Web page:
Only if you believe in zero-sum responsibility for one's actions.

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So goodnight moon, I want the sun
If it's not here soon, I might be done
No it won't be too soon 'til I say goodnight moon

- A. N. Parsley, D. Mcvinni

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Ricardus
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I don't in general, but in this case we're talking about where people get the idea from that mass murder is morally licit or desirable.

If they made a moral choice to accept that idea, then they haven't 'been radicalised' - whatever they've done was a verb in the active voice.

If they didn't make a moral choice, and the idea was genuinely instilled in them somehow, then, reprehensible though it may be, they are acting correctly by their own lights in committing mass murder.

[ 19. June 2017, 21:41: Message edited by: Ricardus ]

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Then the dog ran before, and coming as if he had brought the news, shewed his joy by his fawning and wagging his tail. -- Tobit 11:9 (Douai-Rheims)

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Doublethink.
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What is the defining difference between terrorism and war ?

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All political thinking for years past has been vitiated in the same way. People can foresee the future only when it coincides with their own wishes, and the most grossly obvious facts can be ignored when they are unwelcome. George Orwell

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Curiosity killed ...

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Prevent applies in places of education, schools and colleges, having had to update my certificate today, and the legislation includes far right extremism, religious extremism and animal rights extremism. So unless the driver is a staff member at a place covered by the legislation, Prevent may not be relevant.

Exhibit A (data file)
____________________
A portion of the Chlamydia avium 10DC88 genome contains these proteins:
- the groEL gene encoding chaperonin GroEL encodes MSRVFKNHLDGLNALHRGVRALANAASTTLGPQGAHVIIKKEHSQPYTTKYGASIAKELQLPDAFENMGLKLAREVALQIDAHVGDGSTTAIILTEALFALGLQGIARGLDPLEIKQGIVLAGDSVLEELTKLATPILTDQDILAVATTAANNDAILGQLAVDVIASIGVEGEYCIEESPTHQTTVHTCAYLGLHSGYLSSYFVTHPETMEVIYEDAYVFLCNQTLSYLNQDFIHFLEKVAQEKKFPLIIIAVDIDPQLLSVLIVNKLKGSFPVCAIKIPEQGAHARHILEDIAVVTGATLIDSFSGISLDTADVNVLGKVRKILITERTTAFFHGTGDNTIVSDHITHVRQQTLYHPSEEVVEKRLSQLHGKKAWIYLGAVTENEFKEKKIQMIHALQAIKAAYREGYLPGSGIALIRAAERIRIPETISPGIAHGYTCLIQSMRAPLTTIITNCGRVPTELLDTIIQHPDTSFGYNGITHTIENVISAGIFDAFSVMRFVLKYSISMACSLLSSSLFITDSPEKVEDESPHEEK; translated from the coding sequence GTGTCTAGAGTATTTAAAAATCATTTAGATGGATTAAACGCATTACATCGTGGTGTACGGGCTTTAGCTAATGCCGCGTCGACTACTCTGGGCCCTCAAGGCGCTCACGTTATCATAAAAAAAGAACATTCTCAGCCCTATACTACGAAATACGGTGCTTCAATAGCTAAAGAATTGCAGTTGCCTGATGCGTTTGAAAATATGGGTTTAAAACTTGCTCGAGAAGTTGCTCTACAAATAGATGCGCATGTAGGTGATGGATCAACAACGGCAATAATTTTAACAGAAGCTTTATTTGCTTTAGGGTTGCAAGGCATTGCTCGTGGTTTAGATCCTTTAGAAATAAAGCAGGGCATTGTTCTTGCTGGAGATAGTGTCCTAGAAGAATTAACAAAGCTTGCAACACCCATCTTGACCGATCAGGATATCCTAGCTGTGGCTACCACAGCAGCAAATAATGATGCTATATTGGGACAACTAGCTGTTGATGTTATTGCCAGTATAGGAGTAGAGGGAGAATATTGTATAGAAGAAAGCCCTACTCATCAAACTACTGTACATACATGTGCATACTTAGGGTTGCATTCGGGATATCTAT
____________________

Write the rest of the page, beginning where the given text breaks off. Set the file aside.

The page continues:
Prevent includes the requirement to teach British values which include democracy, upholding the law and religious tolerance.

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Doublethink.
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Prevent is part of the adult safeguarding duty for health and social care.

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All political thinking for years past has been vitiated in the same way. People can foresee the future only when it coincides with their own wishes, and the most grossly obvious facts can be ignored when they are unwelcome. George Orwell

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simontoad
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I think this Billy Bragg song from 1991 is aposite, even though its about football thugs. My feeling is that football is the cradle of modern English hate.

The Few
At night the Baby Brotherhood and the Inter City Crew
Fill their pockets up with calling cards
And paint their faces red white and blue
Then they go out seeking different coloured faces
And anyone else that they can scare
And they salute the foes their fathers fought
By raising their right hands in the air
Oh look how my country's patriots are hunting down below
What do they know of England who only England know

[deleted remaining lyrics]

Billy Bragg: The Few

[ 20. June 2017, 07:06: Message edited by: Alan Cresswell ]